Holy basil is an herb with adaptogenic activity that has been found to affect multiple aspects of physiology, including enhanced motor activity.  Also known as “Tulsi,” holy basil is one of the most sacred plants of India. It has a powerful antioxidant effect and has been used as an anti-inflammatory and antibacterial agent.  Its adaptogenic affect enhances the body’s natural response to physical and emotional stress and nervous irritability. Dosage: As directed on the particular product.
    Aromatherapy may be highly effective in calming one’s emotions, inducing relaxation, and easing anxiety associated with fear and anger.  Some effective aromatherapies include chamomile, geranium, jasmine, green apple, sandalwood, sweet basil, lemon, rose and lavender. Dosage: As directed.
    Cordyceps has been used as a Chinese traditional medicine for thousands of years.  Cordyceps is used to treat fatigue by boosting energy and endurance. It may increase blood flow to the liver and other organs and thus improve oxygen use.  Dosage: As directed on package.
    This compound is being studied for its impact on stress. Marketed as Relora, it has been shown by one study to lower cortisol levels and increase DHEA.  Dosage: 500-750 mg daily, or as directed.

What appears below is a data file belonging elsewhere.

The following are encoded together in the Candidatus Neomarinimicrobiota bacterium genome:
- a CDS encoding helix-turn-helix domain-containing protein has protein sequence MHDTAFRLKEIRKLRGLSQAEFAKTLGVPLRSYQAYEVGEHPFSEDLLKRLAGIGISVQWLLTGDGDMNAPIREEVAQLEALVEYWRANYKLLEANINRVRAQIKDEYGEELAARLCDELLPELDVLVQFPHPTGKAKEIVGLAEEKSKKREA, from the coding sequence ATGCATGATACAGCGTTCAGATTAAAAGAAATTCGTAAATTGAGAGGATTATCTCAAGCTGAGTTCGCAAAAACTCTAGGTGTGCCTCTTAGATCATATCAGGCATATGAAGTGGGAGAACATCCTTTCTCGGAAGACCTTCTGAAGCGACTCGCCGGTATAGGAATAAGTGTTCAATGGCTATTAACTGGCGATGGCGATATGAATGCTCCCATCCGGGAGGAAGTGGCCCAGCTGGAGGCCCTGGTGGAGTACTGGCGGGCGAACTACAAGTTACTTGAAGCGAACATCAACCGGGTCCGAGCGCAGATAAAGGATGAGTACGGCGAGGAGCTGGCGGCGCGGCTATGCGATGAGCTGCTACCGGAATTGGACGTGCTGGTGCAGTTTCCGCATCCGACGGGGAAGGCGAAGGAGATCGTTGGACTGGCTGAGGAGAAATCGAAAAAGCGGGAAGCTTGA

Licorice is used to boost adrenal function.  In most instances, low adrenal function induces stress and anxiety.  Licorice may increase blood pressure over extended use. Dosage: As directed.
    Inositol is a B-complex vitamin that acts as a natural tranquilizer.  It may be a key vitamin required for stress and anxiety management. Dosage: 100-500 mg daily.
    This nonessential amino acid helps the brain produce two mood-boosting chemicals, dopamine and noradrenaline.  Dosage: 500 mg up to 3 times a day.
  25. GABA and TAURINE
    These two amino acids can help raise serotonin levels during depression and anxiety.  Dosage: See package.
    This Indian herb has been used to mitigate the impact of both acute and chronic stress.  Bacopa appears to increase serotonin levels and has also been used in reversing dementia and foggy thinking.  Dosage: As directed on package.
    Reishi mushrooms can have a dramatically relaxing and strengthening effect on the nervous system.  They are also reported to relax tense muscles, relieve insomnia, and increase sleep time. Dosage: As directed

NOTE: Teenage girls taking anti-depressant drugs in the presence of depressed iron levels may very well increase their risk of anxiety disorders.  One study showed 70% of teenagers with anxiety disorders were seen by ten different doctors before being properly diagnosed. Try biofeedback, yoga, meditation, regular exercise, dancing, and/or sleep.